The Arab Spring & the American Winter: Democracy, Women's Rights and Religious Fundamentalism
by Michael McStokes
Now that the initial euphoria over the Arab Spring has worn off, a more sobering prospect has come to the fore. These people who have waited so long, and who have fought so hard for their democratic freedoms, appear to be quickly throwing away the same by handing power to Islamist parties. The threats are many, and they are varied. There are those that accuse Islamists of hijacking the Arab Spring, those who worry Israel will be unable to weather this “perfect storm”, and those who say that the rise of such parties have turned the promising Arab Spring into a dark and foreboding Arab Winter. But regardless of which angle you look at it from, the common theme is a genuine concern over the rise of these religiously extreme parties, and the detrimental effects they will no doubt have on the fledgling democratic institutions in these countries. And how could we not be worried? Those of us in the United States of America have seen first hand just how dangerous the rise of religious extremists can be.
But aren’t we facing the same threats closer to home? More than fifty years ago, one of America’s most loved Presidents gave a speech where he vociferously defended the importance of freedom of religion, as well as the separation of church and state set out in our Constitution. While in that more conservative, and yes, some might say more backward time, concerns over JFK’s Catholicism might have necessitated such a forceful defense of our Constitutional principles, surely in this day and age, these ideas are non-controversial, are accepted as part of the fabric of American culture and society. Surely we do not need some brave individual to tell us:
I believe in an America that is officially neither Catholic, Protestant nor Jewish; where no public official either requests or accept instructions on public policy from the Pope, the National Council of Churches or any other ecclesiastical source; where no religious body seeks to impose its will directly or indirectly upon the general populace or the public acts of its officials, and where religious liberty is so indivisible that an act against one church is treated as an act against all.
Surely all of this goes without saying, right? Unfortunately the answer is no. The sentiments expressed in the speech above apparently are controversial, and not just to some vocal and rabid minority, but to one of the leading candidates for the Republican nomination for President. Rick Santorum has said that reading that speech, hearing the President of the United States defend the Constitutional separation of church and state, “makes me throw up”. Perhaps this should not be surprising coming from a man whose own aid described him in 2005 as “a Catholic missionary who happens to be in the Senate,” but it is still worrying coming from the person currently running in a close second for the Presidential nomination for one of our two major parties.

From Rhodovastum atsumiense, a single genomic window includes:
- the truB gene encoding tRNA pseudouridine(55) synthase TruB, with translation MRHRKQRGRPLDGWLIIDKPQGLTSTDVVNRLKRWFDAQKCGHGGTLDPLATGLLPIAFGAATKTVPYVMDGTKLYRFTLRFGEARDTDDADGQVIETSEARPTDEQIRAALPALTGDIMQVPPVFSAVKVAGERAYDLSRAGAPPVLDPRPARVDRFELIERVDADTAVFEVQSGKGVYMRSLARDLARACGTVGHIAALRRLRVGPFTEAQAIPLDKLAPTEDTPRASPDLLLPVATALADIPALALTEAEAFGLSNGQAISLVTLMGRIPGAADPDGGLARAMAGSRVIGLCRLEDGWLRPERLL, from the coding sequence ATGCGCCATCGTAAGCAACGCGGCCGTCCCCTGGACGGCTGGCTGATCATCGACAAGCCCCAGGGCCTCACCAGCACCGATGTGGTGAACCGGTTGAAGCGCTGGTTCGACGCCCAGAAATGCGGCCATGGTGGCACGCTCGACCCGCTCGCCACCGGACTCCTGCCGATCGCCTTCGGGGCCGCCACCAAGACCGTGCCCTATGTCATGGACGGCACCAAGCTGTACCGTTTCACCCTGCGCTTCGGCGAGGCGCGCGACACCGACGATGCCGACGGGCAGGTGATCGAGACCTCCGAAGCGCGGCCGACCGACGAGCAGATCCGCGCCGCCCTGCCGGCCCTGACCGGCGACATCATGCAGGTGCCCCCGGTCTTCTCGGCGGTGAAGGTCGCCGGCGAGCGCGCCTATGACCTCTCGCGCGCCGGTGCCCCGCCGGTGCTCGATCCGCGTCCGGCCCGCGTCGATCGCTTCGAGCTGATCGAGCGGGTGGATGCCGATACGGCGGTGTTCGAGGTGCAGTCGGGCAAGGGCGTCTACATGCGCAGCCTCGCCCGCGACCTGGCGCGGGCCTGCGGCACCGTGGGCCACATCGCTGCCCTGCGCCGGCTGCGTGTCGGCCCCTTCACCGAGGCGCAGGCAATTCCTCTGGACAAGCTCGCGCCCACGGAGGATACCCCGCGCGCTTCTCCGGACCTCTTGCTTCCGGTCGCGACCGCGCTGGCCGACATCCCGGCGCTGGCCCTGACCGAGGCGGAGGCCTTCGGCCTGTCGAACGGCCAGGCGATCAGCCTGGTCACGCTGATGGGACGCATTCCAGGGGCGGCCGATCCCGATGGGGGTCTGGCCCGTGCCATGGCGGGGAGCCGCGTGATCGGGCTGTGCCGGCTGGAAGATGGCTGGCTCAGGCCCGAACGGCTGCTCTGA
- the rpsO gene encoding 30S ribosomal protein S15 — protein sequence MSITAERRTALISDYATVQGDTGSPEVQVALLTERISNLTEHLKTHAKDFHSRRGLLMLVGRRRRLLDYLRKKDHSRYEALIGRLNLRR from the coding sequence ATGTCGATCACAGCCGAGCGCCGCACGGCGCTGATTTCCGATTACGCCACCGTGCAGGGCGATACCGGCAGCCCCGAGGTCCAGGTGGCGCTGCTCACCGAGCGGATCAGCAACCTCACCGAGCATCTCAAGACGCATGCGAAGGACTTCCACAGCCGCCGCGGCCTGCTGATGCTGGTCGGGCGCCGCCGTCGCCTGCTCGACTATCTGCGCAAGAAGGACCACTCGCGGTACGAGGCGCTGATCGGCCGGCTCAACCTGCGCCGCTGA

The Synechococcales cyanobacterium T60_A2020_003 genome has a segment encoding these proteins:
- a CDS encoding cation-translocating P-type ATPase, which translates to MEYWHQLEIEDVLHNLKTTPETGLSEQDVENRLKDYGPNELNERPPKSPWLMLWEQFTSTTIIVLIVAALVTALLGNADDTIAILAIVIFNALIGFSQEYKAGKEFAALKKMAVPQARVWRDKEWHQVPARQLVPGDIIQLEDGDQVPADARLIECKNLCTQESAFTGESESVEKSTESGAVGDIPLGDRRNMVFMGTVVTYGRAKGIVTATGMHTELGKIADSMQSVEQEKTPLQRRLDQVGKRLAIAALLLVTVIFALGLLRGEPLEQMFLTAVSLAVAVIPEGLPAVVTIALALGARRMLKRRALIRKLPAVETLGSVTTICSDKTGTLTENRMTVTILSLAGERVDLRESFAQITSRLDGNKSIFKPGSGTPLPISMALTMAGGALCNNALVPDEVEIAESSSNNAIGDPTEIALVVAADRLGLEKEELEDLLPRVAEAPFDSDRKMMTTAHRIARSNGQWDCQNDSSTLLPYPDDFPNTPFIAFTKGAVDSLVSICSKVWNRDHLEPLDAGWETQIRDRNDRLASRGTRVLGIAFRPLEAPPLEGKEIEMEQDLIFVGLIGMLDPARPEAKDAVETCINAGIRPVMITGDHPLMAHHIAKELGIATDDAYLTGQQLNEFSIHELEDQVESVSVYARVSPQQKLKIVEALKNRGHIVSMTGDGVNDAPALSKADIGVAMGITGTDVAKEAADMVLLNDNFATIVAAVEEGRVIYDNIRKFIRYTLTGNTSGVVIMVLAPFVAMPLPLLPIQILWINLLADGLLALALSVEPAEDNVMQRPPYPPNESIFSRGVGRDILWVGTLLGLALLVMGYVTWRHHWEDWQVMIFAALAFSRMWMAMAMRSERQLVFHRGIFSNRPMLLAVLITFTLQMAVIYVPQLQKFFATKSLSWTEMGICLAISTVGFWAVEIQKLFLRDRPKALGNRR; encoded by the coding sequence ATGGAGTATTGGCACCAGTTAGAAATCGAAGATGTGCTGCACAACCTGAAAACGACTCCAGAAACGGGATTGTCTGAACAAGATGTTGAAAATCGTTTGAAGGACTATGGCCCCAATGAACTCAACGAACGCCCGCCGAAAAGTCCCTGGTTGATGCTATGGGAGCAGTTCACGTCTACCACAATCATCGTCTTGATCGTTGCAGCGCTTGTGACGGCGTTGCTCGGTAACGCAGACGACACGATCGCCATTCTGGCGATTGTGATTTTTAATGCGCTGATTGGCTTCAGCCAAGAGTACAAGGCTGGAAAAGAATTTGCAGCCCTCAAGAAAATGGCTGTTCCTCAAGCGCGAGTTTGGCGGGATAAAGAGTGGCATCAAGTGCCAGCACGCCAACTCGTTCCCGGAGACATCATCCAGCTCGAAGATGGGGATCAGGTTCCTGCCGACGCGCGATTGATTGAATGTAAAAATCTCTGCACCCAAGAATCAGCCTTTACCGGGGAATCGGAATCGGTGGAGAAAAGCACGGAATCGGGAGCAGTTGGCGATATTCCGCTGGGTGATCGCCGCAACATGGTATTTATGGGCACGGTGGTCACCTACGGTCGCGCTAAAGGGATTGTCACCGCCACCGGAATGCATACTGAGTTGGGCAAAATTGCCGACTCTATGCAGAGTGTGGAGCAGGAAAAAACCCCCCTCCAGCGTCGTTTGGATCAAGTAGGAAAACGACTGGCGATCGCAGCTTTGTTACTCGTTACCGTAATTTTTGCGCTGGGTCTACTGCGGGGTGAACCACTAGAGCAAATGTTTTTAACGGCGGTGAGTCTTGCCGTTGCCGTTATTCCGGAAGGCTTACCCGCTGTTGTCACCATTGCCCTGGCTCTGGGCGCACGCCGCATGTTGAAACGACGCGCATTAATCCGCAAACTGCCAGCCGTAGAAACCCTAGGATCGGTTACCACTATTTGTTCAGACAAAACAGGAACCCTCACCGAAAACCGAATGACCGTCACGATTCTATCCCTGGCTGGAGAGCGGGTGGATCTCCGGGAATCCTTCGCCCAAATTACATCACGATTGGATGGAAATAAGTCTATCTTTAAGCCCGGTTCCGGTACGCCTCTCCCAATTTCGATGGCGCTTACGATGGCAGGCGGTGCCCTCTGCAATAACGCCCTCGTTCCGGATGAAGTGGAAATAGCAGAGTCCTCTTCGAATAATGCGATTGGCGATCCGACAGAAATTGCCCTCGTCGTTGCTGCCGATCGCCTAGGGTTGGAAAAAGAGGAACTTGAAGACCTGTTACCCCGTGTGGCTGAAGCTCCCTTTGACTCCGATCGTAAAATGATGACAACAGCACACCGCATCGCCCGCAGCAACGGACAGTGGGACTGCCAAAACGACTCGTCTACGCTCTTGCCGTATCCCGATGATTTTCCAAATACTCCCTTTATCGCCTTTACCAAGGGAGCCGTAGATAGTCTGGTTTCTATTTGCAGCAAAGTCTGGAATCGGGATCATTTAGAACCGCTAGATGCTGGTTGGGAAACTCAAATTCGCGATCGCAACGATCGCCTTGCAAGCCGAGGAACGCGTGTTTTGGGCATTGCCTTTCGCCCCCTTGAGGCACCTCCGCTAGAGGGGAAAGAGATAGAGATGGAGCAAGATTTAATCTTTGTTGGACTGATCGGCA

And the idea that continuing to separate church and state in our country is anathema is not limited to Rick Santorum alone. Another leading candidate for the Presidential nomination from the Republican party, Newt Gingrich, has gone on record as saying we need a government that respects “our religion,” not “every religion on the planet."
But the danger does not stop there. Religiously extreme parties not only try and prevent others from practicing their own religion, but they also try and jam their religious ideals down the throats of everyone under their control. Isn’t this why people were so worried when Turkey’s Islamist Justice and Development Party changed the law to allow female students to wear headscarves on campus? Such an overt symbol of one’s religion can be offensive to others, and allowing it in public universities was thought to be an attack on the country’s secular principles. But wait, doesn’t the US suffer from the same disease? Don’t we have people that, if given the power, would immediately reinstate overt religiosity into public places, including, in a direct comparison to the situation in Turkey, our public schools?